Agricultural barbeling

As a method of fishing, it’s about as subtle as a sledgehammer. But hurling a feeder the size of a fist into a raging river in an effort to attract the Wye’s population of distinctly un-subtle barbel is great fun.

I enjoy the whole process of mixing up a stinking groundbait and pellet concoction, depositing a few feeder full’s close-in, before setting up with gear that feels like it would be more suited to the cod that are beginning to arrive downstream of here, where the Wye meets the Severn. It’s all rather agricultural, but then I am a Suffolk lad at heart…

A short mid-afternoon session on Saturday produced two lovely barbel that both pulled well beyond their weight. I lost one too. And despite the sheer amount of crap coming down the river, gathering around the strategically placed shot a few feet up from the feeder and dislodging it every ten minutes, the trip was great fun, in an un-subtle kind of way…

The river was tanking through, but the barbel were feeding...
The river was tanking through, but the barbel were feeding…
A small Wye barbel from the floodwater
A small Wye barbel from the floodwater
A stocky Wye barbel - great fun in the flow
A stocky Wye barbel – great fun in the flow
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Extreme fishing

Okay, so fishing for chub on a Sussex stream (for example) isn’t quite as dramatic as watching Robson or Jeremy doing battle with some brutal beast on the Amazon or Atlantic, but it’s easy to overlook the incredibly diverse range of angling adventures on offer in the UK. Actually getting out into nature and experiencing the thrill of finding, hooking, seeing, holding and returning a wild fish is pretty extreme wherever you are, when you actually think about it…

Like many other fisherman I do wish one of the major TV production companies would be brave enough to fund a high quality, informed and engaging programme that really explores the stories of the fish and fishing to be found in the UK.

Late autumn colours on the Wye valley
Late autumn colours on the Wye valley

I indulged in my own version of extreme fishing on Saturday, fishing a flooded and rising river Wye in search of a late autumn barbel.

I’d been hoping to try for the river’s pike and perch populations, but with the weather mild ‘n’ wild and the river the colour of the stewed tea in my flask, I opted to fish for old Boris – a suitably extreme fish that thrives in such extreme conditions.

I made up a mix of various pellets, dampened them with hemp and proceeded to dump a few feeder full’s into the river. Even a rod length out required a 5oz feeder to hold bottom and the flow combined with the sheer amount of crap in the river and the rising water meant I made my first cast unsure as to if a fish would oblige.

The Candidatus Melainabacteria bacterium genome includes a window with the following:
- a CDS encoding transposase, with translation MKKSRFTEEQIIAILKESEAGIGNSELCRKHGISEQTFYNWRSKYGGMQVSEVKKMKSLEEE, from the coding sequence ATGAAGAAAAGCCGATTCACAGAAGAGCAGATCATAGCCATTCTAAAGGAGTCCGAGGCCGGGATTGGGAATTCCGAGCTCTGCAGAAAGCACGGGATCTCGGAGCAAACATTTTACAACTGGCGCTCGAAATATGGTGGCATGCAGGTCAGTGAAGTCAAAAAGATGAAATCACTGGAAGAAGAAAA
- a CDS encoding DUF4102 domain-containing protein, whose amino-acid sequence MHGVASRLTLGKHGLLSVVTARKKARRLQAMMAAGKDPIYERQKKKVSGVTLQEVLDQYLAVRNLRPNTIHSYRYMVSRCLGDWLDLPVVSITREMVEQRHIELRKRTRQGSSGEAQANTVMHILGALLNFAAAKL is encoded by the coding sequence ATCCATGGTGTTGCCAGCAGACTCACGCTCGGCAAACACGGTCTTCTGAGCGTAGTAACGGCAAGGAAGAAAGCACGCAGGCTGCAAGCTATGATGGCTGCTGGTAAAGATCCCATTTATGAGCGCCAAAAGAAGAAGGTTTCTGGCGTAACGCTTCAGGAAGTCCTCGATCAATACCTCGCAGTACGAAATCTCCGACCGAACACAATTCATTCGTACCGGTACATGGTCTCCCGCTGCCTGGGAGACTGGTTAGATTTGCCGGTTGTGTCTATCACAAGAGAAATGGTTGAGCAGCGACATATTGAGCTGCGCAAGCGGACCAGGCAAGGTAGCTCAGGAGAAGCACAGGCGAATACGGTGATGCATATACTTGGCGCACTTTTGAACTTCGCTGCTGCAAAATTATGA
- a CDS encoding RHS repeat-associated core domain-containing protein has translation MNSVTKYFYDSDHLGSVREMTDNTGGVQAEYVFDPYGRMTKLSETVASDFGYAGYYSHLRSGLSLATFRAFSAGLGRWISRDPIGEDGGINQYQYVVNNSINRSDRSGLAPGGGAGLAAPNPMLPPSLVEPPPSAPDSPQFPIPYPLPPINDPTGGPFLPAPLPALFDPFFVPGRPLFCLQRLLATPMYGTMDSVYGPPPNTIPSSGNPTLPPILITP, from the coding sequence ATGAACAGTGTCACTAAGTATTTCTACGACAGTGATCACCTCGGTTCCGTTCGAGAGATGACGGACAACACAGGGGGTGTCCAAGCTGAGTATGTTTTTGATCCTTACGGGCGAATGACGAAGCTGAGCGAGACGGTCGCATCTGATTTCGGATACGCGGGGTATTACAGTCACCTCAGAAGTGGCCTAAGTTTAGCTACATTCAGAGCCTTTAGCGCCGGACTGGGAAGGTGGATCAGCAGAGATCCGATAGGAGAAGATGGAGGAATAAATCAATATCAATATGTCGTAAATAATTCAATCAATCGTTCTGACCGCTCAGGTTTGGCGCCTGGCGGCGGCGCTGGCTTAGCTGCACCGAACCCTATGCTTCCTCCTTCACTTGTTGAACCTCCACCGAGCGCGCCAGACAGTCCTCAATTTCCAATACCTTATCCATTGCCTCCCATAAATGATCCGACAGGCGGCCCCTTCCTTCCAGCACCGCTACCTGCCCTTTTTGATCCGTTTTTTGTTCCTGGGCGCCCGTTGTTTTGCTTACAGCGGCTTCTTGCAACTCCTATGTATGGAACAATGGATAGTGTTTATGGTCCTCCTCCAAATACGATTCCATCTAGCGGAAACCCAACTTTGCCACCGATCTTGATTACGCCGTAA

And for two hours, none did. Then, just as I was contemplating a move, the tip bounced round unexpectedly – fish on! A barbel raced into the mid-river maelstrom and at this point of the battle it really was a case of simply hanging on! As the fish bored upstream, taking line off the clutch it reminded me yet again quite how much fun floodwater barbel fishing is.

A pale Wye floodwater barbel
A pale Wye floodwater barbel

Fortunately the strong gear soon told and I netted a stocky, pale barbel. I thought it may be the precursor to a few more bites, but after another quiet hour, I again considered a move. And again this thought coincided with another bite. This time the resistance was less obvious and it wasn’t long before a nice chub came to the net.

A long and lean Wye chub
A long and lean Wye chub

And that was it. The river was rising quite noticeably when I took a glance at the football results coming in. So I finished my flask of tea, made those inevitable three or four last casts and was home in time for dinner.

Floody hell!

My first session of the new river season on Saturday evening was mainly spent cowering under my cheap and cheerful Argos brolly, beside an extremely high and coloured river Wye.

Despite the fact that, as I arrived, three anglers that had been on the stretch for the day were pulling off, bite-less between them, I decided to give it a go in spite of the conditions. I settled into a swim that at least had a bit of a slack right under my feet, where my feeder would hopefully settle.

A chocolate coloured river Wye

The rain had pretty much held off all day, but of course as soon as I arrived the first drops started to fall from the heavy, slate grey skies. And it didn’t relent, pushing the already swollen river up even further as the evening wore on.

Despite such tricky conditions there were clearly a few fish about. I had two eels and lost another on Spam hook baits before a switch to pellet produced another series of tappy, eel-like bites. When the tip went around just a little bit more deliberately and then stayed there, I decided to hit the bite.

Instead of the expected writhing, fidgety fight of a small eel I was confronted with the powerful resistance of a good fish hugging the bottom in 12 feet of flood water.

A barbel! I was able to play the fish quite hard having geared up with 10lbs line and my old Hyperloop barbel rod, but she battled well and it was a relief when I finally got her in the net. A lovely fish of 6lbs 7ozs was the perfect way to open my river campaign and a memorable first ever Wye barbel.

My first Wye barbel at 6lbs 7ozs